An article in the Albany Times Union promotes a controversy brewing in local schools in upstate New York. A controversy in that schools are willing to close their doors during Christian and Jewish religious holidays - but not Muslim holidays.
Tucked away within the article is a supporting statement from Jay Worona, counsel for the New York State School Board Association (NYSSBA), in which he promotes a possible alternative to canceling classes. Worona states, "One request we have seen is for a room during Ramadan for students to pray in, and many districts are attempting to provide those."
What the reporter fails to note is that Worona, who apparently is in favor of separate prayer rooms for Muslim students, opposes the inclusion of a display containing the Ten Commandments in New York schools.
Interesting. A prayer room for Muslim students. What happened to the separation of religion and education, church and state? Or did that only apply to the assault on Christianity in our schools, the elimination of nativity scenes, the conversion of labels such as 'Christmas Break' to 'Winter Break', or the deletion of the phrase 'under God' from our Pledge of Allegiance?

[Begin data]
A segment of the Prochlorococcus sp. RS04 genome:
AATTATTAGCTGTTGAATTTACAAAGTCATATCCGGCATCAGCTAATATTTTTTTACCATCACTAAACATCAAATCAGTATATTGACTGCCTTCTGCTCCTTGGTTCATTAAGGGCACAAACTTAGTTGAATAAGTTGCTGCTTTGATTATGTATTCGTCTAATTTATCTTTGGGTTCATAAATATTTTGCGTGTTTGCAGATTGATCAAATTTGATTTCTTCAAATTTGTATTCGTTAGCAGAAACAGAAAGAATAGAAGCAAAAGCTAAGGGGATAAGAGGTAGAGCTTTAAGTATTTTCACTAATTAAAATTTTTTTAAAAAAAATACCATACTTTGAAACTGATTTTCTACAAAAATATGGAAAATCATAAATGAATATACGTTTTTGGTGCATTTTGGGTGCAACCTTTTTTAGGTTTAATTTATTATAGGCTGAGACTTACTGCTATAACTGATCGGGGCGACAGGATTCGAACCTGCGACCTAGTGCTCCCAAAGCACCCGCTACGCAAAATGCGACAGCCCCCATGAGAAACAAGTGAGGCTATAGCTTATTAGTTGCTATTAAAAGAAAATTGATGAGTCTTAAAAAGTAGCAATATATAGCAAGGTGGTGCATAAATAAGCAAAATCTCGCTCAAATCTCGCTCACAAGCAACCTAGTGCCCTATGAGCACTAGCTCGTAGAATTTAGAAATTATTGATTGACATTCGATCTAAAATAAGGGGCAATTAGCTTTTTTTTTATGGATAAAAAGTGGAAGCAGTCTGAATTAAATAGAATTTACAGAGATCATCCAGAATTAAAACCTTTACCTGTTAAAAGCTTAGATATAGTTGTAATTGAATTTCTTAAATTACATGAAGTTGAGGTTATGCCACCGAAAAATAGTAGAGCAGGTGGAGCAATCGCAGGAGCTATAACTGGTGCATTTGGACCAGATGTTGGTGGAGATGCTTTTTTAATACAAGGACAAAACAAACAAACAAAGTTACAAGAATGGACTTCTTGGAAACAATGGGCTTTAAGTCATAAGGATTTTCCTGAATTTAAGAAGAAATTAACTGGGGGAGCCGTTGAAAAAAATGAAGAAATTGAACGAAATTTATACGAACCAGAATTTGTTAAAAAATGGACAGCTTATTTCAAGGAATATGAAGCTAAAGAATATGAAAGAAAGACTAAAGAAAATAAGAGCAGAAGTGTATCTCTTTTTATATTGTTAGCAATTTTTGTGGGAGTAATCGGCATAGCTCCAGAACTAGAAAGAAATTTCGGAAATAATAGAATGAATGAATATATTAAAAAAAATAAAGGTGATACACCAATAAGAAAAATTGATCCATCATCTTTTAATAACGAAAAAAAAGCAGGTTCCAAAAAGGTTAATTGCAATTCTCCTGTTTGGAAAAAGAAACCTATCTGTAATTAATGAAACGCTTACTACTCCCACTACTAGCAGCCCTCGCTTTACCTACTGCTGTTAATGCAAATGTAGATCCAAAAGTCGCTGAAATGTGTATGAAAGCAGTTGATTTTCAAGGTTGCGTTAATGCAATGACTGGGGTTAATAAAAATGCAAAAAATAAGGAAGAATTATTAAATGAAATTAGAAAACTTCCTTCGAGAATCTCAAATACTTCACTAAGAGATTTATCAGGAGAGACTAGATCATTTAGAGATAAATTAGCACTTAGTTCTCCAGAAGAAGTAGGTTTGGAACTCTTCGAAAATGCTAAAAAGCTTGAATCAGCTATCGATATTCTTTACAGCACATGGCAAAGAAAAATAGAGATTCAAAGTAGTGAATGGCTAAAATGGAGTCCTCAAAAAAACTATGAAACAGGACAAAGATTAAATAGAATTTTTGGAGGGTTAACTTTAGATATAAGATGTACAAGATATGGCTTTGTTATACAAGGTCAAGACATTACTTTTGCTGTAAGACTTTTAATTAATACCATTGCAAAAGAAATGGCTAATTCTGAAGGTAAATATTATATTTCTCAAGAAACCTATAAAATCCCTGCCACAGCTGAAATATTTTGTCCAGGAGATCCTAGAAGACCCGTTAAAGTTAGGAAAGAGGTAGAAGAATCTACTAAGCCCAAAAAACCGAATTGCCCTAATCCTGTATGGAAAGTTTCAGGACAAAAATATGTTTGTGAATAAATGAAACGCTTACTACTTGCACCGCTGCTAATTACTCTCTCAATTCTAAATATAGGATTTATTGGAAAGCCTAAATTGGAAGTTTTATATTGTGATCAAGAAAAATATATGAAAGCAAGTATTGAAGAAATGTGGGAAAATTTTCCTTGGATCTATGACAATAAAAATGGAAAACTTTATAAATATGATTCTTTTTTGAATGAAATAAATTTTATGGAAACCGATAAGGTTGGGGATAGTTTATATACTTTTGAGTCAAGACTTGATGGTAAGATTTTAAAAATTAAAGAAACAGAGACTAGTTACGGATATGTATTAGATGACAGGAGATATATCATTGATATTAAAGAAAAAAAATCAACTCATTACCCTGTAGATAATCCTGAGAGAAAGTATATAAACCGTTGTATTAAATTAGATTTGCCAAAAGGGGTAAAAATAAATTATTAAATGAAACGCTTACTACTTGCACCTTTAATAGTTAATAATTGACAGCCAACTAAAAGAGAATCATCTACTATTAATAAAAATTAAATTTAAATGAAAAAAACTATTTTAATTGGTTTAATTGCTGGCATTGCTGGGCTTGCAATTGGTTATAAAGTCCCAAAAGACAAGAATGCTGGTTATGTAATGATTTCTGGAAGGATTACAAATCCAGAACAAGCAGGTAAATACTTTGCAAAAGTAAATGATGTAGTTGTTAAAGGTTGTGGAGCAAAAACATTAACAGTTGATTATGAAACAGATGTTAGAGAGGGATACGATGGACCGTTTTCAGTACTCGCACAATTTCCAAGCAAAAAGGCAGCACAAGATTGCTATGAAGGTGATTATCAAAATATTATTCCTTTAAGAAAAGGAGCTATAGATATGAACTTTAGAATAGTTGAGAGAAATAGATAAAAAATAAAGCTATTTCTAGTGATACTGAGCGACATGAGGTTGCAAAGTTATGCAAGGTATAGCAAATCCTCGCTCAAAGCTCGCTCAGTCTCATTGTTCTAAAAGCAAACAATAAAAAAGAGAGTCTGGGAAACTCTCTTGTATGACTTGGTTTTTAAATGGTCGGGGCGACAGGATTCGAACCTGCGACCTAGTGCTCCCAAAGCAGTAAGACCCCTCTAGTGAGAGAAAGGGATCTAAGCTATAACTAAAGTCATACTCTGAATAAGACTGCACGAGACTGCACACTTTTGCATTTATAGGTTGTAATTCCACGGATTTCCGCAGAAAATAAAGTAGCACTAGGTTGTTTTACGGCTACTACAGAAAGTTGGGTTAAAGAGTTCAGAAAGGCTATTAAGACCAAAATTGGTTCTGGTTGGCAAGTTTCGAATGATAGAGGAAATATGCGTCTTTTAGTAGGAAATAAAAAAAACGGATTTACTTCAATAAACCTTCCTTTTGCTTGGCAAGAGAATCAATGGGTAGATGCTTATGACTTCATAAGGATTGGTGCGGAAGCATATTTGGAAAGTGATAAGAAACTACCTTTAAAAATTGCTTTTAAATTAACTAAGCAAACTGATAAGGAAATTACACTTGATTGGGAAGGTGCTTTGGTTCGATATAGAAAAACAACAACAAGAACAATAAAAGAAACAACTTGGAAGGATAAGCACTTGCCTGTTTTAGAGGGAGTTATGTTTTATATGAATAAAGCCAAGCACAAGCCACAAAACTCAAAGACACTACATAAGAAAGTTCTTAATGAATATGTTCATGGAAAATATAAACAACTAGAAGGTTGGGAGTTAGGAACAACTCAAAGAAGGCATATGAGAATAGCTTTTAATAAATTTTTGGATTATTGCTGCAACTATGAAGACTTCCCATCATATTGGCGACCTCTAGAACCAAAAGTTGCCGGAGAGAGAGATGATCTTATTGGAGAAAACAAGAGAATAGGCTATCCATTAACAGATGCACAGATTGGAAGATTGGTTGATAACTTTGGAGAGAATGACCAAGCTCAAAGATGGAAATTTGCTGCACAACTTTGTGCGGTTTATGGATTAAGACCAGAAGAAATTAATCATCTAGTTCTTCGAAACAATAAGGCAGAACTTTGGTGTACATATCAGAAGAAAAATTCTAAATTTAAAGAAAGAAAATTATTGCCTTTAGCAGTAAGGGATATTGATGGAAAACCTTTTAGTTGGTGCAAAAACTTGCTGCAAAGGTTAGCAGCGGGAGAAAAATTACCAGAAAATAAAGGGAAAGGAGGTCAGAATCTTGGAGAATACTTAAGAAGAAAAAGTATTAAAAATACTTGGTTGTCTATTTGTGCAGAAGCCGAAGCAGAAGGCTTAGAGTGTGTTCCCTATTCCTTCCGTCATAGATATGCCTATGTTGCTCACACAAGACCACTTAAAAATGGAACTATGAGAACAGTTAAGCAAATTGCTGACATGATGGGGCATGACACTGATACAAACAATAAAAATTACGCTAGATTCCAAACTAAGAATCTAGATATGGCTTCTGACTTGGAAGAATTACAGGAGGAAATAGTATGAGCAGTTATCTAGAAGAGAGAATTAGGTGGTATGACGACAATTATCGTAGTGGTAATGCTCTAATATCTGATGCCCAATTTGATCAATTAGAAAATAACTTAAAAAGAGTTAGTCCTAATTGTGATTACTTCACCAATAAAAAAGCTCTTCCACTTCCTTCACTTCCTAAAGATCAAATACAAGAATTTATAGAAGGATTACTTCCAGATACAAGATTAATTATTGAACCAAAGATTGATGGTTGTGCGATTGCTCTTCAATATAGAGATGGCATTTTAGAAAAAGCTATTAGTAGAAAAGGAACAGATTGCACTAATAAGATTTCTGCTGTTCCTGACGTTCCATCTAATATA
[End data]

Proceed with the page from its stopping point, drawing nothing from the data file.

More to follow...
Despite the Times Union's in-depth article looking at discrimination against the Muslim religion by New York school districts, they fail to look into the background of someone providing a key statement of support.
While Worona and the NYSSBA promote the inclusion of Muslim prayer rooms, they thankfully have not forgotten to fight the good fight when it comes to keeping religion out of schools. In fact, they actually made an interesting case for religious exclusion a few months ago.
In regards to a case involving the posting of the Ten Commandments in school districts in Lewiston, NY, Worona said the following: 'Even though there are secular aspects to the Ten Commandments... there are impressionable minds that may take such a display as a school's sponsorship of religion'.
And a Muslim prayer room wouldn't strike any impressionable minds as sponsorship of religion?
Today's media and schools - ever tolerant, except when it comes to conservative Christian values.
Photo Credit: Times Union